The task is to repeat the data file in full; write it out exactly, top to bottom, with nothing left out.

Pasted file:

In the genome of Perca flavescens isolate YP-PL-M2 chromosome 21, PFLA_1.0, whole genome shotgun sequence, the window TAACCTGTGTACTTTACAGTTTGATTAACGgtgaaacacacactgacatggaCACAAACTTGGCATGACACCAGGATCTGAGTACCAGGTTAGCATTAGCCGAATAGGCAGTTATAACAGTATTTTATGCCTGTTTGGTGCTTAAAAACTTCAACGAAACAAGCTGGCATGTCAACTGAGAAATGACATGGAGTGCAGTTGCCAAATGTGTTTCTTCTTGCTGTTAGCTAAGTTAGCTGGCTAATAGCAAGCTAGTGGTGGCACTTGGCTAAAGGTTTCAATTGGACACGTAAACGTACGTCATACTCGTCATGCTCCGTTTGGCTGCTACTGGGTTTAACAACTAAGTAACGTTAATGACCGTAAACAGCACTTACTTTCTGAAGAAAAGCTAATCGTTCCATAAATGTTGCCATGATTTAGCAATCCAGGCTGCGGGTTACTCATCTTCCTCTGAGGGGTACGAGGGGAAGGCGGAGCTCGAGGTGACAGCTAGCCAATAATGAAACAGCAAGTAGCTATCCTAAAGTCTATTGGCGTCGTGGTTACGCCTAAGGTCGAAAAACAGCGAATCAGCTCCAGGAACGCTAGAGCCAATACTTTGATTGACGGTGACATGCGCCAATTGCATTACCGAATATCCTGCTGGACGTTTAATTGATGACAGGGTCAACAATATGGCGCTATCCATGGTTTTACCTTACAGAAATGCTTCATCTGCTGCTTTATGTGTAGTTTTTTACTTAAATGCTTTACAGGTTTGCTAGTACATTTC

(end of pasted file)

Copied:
In the genome of Perca flavescens isolate YP-PL-M2 chromosome 21, PFLA_1.0, whole genome shotgun sequence, the window TAACCTGTGTACTTTACAGTTTGATTAACGgtgaaacacacactgacatggaCACAAACTTGGCATGACACCAGGATCTGAGTACCAGGTTAGCATTAGCCGAATAGGCAGTTATAACAGTATTTTATGCCTGTTTGGTGCTTAAAAACTTCAACGAAACAAGCTGGCATGTCAACTGAGAAATGACATGGAGTGCAGTTGCCAAATGTGTTTCTTCTTGCTGTTAGCTAAGTTAGCTGGCTAATAGCAAGCTAGTGGTGGCACTTGGCTAAAGGTTTCAATTGGACACGTAAACGTACGTCATACTCGTCATGCTCCGTTTGGCTGCTACTGGGTTTAACAACTAAGTAACGTTAATGACCGTAAACAGCACTTACTTTCTGAAGAAAAGCTAATCGTTCCATAAATGTTGCCATGATTTAGCAATCCAGGCTGCGGGTTACTCATCTTCCTCTGAGGGGTACGAGGGGAAGGCGGAGCTCGAGGTGACAGCTAGCCAATAATGAAACAGCAAGTAGCTATCCTAAAGTCTATTGGCGTCGTGGTTACGCCTAAGGTCGAAAAACAGCGAATCAGCTCCAGGAACGCTAGAGCCAATACTTTGATTGACGGTGACATGCGCCAATTGCATTACCGAATATCCTGCTGGACGTTTAATTGATGACAGGGTCAACAATATGGCGCTATCCATGGTTTTACCTTACAGAAATGCTTCATCTGCTGCTTTATGTGTAGTTTTTTACTTAAATGCTTTACAGGTTTGCTAGTACATTTC